The judges and prosecutors, none of whom have participated in such a tribunal, have received only one week of training in human-rights law. Military officials have not been cooperative with investigators, according to diplomats. Court officials said there are no plans to call witnesses who live in East Timor. And diplomats and rights advocates fear that some suspects have been urged to not to implicate high-ranking officers.

"This will not be about justice or getting to the truth but about protecting senior officials," said Munir, the director of the country's largest human-rights group, who, like many Indonesians, uses only one name. "It is all a political game."

The law authorizing the creation of the tribunal limits its scope to crimes committed in East Timor in April and September 1999. Although some of the largest incidents of violence in the territory took place during those two months, human-rights activists have criticized the time limits as too narrow.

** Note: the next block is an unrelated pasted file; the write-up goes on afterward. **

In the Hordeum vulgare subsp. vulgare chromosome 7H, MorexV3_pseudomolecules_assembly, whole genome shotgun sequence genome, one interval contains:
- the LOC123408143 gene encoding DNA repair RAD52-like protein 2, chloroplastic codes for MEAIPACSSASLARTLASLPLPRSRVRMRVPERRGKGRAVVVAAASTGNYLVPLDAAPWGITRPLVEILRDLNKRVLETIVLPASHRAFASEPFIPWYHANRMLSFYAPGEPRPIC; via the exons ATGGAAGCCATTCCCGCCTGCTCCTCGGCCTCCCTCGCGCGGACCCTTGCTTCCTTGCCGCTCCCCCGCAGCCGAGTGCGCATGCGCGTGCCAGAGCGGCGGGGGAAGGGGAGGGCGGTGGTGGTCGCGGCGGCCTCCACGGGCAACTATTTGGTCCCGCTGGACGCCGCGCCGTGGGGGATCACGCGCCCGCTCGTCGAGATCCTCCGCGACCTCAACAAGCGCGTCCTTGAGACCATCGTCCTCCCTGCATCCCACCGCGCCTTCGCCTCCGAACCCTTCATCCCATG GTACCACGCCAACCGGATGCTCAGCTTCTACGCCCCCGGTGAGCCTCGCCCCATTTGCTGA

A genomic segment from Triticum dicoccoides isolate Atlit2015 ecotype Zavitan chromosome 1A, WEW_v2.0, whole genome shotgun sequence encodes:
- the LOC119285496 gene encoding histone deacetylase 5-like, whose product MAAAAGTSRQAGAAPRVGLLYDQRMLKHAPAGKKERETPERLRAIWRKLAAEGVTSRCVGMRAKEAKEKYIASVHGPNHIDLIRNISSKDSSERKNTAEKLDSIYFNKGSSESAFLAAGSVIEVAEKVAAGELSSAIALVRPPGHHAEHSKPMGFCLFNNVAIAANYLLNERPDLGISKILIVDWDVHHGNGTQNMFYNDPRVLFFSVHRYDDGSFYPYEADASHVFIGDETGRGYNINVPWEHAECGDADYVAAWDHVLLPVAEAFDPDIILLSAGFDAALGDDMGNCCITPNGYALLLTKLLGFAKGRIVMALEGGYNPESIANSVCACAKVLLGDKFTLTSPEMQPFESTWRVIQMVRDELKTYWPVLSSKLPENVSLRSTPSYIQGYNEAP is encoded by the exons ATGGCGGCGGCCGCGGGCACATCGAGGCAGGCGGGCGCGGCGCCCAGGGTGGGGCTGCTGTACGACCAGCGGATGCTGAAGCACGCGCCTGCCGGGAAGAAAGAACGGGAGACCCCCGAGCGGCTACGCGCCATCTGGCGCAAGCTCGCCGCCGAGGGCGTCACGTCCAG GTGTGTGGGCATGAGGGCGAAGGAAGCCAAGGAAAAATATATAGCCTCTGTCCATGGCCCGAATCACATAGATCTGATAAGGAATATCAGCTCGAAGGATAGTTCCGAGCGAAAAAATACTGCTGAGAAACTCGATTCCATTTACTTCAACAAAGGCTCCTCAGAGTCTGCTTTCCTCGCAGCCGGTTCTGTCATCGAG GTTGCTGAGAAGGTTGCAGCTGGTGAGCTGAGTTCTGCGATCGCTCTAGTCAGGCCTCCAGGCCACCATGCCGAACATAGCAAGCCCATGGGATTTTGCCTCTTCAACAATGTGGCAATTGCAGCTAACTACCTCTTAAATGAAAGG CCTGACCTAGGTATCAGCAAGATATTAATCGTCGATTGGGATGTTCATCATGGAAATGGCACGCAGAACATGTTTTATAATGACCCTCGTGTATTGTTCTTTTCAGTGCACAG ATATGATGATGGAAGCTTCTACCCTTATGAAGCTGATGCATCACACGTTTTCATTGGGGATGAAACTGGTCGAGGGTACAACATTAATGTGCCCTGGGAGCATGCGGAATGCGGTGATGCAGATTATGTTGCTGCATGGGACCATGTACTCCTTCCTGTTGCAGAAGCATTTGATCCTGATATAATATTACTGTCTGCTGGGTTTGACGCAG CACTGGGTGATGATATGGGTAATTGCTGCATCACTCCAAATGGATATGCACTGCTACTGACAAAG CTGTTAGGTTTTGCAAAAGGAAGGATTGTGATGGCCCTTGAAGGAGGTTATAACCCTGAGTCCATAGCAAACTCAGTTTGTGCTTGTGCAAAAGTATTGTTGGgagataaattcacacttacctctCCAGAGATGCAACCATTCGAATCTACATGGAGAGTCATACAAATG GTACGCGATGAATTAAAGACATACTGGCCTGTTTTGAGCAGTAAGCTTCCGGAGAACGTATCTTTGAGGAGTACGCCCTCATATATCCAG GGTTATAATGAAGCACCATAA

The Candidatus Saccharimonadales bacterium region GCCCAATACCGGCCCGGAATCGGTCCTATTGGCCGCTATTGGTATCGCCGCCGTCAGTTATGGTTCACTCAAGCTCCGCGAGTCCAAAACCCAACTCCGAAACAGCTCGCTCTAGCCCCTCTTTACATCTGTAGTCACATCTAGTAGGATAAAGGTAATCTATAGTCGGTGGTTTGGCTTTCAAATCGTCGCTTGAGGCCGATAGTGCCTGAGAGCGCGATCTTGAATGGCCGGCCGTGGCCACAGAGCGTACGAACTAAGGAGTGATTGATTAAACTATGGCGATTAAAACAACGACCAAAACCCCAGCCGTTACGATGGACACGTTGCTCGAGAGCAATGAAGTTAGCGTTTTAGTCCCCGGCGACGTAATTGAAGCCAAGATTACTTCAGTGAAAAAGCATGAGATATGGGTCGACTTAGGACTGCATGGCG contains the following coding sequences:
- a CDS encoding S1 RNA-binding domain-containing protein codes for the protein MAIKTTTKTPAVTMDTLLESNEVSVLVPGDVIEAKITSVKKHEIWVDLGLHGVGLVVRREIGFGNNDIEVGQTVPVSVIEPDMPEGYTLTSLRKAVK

Under the Indonesian criminal system, the 18 suspects will not be formally charged until their first day in court. But officials in the attorney general's office and a lawyer representing several of the suspects said the charges against most of them will include crimes against humanity and dereliction of duty. If convicted, suspects could face the death penalty.

But legal analysts and diplomats said they expected most suspects to receive relatively light sentences out of concern among government leaders that stiff penalties could prompt a backlash from the military, which contends its actions were justified to prevent the country from splitting apart.

The military, in a press statement issued on Tuesday, called soldiers who served in East Timor "faithful citizens of the nation" and urged the judges to have the courage to decide the cases "without fear of the people's will."

"There's a real concern that because of political pressure, the prosecution will not be all that vigorous," a U.N. official said. "And if they're convicted, the best we can expect are token sentences."

Two of the highest-ranking officers to be prosecuted have been promoted from colonel to brigadier-general in the past year even though both were officially classified as suspects. And none of the 18 people slated to face trial are in custody.